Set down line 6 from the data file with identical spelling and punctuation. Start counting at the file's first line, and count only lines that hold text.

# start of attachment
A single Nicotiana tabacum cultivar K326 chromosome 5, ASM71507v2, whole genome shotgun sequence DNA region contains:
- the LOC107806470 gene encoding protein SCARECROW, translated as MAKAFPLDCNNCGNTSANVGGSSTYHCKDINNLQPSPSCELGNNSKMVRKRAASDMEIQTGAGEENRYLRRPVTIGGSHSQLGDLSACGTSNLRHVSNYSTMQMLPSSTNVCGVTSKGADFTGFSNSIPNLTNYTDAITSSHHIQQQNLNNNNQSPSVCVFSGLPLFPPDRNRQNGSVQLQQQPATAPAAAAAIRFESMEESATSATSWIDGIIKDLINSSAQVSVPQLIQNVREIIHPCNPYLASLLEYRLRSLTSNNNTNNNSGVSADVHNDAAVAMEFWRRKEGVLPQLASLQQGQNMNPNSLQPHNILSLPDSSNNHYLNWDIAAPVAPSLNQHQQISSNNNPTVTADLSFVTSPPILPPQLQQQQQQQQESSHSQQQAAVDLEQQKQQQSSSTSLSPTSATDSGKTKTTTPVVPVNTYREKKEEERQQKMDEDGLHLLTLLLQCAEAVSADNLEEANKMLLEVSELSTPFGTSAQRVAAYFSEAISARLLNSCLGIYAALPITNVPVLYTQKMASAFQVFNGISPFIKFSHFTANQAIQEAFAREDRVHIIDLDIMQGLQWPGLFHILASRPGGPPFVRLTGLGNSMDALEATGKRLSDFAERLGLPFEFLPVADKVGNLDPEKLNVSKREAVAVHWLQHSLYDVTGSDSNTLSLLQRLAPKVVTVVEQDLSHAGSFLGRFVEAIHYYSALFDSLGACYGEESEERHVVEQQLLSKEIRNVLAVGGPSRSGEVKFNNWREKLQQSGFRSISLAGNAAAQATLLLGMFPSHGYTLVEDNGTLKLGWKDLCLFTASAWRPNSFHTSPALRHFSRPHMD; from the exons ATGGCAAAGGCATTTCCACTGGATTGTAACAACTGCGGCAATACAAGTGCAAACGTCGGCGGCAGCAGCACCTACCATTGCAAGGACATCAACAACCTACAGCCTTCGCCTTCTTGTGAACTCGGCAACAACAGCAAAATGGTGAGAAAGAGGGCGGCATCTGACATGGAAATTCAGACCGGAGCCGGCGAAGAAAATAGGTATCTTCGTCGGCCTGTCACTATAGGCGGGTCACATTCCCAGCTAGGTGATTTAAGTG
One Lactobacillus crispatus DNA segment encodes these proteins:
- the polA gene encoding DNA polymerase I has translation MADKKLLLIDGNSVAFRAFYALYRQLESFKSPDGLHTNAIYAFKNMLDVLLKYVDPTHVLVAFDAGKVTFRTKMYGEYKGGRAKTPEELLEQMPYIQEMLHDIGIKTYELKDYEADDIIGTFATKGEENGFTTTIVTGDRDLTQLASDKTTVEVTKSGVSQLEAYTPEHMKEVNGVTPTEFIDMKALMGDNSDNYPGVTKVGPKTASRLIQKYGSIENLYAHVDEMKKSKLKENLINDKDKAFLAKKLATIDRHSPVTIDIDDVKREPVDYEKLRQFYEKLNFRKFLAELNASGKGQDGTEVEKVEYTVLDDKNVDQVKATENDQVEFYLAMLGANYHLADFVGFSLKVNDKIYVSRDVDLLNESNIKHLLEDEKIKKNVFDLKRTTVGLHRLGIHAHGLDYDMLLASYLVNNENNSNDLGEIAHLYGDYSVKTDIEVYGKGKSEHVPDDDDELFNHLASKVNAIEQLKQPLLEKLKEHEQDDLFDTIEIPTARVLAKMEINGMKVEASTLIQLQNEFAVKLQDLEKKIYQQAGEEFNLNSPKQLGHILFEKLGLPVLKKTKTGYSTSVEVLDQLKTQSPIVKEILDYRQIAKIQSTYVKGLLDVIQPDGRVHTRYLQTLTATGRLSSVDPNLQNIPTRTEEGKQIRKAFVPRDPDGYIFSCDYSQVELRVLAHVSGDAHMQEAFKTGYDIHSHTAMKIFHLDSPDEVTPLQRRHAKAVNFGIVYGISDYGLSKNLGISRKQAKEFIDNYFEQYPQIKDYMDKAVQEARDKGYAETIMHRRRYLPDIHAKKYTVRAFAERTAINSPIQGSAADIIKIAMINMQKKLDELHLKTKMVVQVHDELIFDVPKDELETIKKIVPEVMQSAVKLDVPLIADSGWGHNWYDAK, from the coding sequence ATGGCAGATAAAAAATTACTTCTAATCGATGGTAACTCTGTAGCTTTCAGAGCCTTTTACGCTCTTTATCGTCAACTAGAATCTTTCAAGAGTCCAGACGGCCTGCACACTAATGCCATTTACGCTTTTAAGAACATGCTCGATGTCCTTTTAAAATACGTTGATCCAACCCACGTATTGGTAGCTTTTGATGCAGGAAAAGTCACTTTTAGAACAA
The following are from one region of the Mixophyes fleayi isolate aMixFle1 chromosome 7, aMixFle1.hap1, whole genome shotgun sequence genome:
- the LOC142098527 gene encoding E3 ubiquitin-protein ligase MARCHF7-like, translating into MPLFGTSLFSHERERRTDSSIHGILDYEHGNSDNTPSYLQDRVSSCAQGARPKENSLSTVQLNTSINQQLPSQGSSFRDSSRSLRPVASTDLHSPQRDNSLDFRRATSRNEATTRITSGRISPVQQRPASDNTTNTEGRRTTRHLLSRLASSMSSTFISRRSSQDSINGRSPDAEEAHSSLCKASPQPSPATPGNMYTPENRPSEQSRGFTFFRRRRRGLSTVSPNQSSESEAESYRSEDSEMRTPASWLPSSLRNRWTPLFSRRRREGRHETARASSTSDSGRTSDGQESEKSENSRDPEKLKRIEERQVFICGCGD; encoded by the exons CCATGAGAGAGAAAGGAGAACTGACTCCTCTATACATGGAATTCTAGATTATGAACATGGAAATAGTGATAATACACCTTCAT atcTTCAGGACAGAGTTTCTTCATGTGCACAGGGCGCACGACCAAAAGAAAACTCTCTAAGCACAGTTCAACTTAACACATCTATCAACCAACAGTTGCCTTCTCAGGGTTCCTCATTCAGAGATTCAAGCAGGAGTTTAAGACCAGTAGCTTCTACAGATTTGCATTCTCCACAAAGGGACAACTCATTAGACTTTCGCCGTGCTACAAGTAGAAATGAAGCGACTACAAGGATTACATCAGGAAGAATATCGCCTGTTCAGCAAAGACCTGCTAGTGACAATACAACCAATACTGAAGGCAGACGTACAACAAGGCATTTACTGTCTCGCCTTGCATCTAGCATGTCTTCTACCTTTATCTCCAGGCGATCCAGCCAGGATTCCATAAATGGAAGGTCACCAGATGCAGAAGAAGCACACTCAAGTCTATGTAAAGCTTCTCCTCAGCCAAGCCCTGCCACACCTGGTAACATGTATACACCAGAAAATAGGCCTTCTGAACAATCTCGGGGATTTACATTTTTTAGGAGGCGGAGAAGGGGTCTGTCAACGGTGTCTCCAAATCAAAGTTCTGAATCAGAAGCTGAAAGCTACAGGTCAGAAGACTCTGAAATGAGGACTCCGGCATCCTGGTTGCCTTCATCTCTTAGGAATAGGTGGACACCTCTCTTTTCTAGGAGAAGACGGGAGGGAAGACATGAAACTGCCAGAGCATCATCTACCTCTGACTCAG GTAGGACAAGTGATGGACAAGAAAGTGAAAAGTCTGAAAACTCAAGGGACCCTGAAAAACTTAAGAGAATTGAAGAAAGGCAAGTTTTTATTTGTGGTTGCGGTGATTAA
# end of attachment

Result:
- the LOC142098527 gene encoding E3 ubiquitin-protein ligase MARCHF7-like, translating into MPLFGTSLFSHERERRTDSSIHGILDYEHGNSDNTPSYLQDRVSSCAQGARPKENSLSTVQLNTSINQQLPSQGSSFRDSSRSLRPVASTDLHSPQRDNSLDFRRATSRNEATTRITSGRISPVQQRPASDNTTNTEGRRTTRHLLSRLASSMSSTFISRRSSQDSINGRSPDAEEAHSSLCKASPQPSPATPGNMYTPENRPSEQSRGFTFFRRRRRGLSTVSPNQSSESEAESYRSEDSEMRTPASWLPSSLRNRWTPLFSRRRREGRHETARASSTSDSGRTSDGQESEKSENSRDPEKLKRIEERQVFICGCGD; encoded by the exons CCATGAGAGAGAAAGGAGAACTGACTCCTCTATACATGGAATTCTAGATTATGAACATGGAAATAGTGATAATACACCTTCAT atcTTCAGGACAGAGTTTCTTCATGTGCACAGGGCGCACGACCAAAAGAAAACTCTCTAAGCACAGTTCAACTTAACACATCTATCAACCAACAGTTGCCTTCTCAGGGTTCCTCATTCAGAGATTCAAGCAGGAGTTTAAGACCAGTAGCTTCTACAGATTTGCATTCTCCACAAAGGGACAACTCATTAGACTTTCGCCGTGCTACAAGTAGAAATGAAGCGACTACAAGGATTACATCAGGAAGAATATCGCCTGTTCAGCAAAGACCTGCTAGTGACAATACAACCAATACTGAAGGCAGACGTACAACAAGGCATTTACTGTCTCGCCTTGCATCTAGCATGTCTTCTACCTTTATCTCCAGGCGATCCAGCCAGGATTCCATAAATGGAAGGTCACCAGATGCAGAAGAAGCACACTCAAGTCTATGTAAAGCTTCTCCTCAGCCAAGCCCTGCCACACCTGGTAACATGTATACACCAGAAAATAGGCCTTCTGAACAATCTCGGGGATTTACATTTTTTAGGAGGCGGAGAAGGGGTCTGTCAACGGTGTCTCCAAATCAAAGTTCTGAATCAGAAGCTGAAAGCTACAGGTCAGAAGACTCTGAAATGAGGACTCCGGCATCCTGGTTGCCTTCATCTCTTAGGAATAGGTGGACACCTCTCTTTTCTAGGAGAAGACGGGAGGGAAGACATGAAACTGCCAGAGCATCATCTACCTCTGACTCAG GTAGGACAAGTGATGGACAAGAAAGTGAAAAGTCTGAAAACTCAAGGGACCCTGAAAAACTTAAGAGAATTGAAGAAAGGCAAGTTTTTATTTGTGGTTGCGGTGATTAA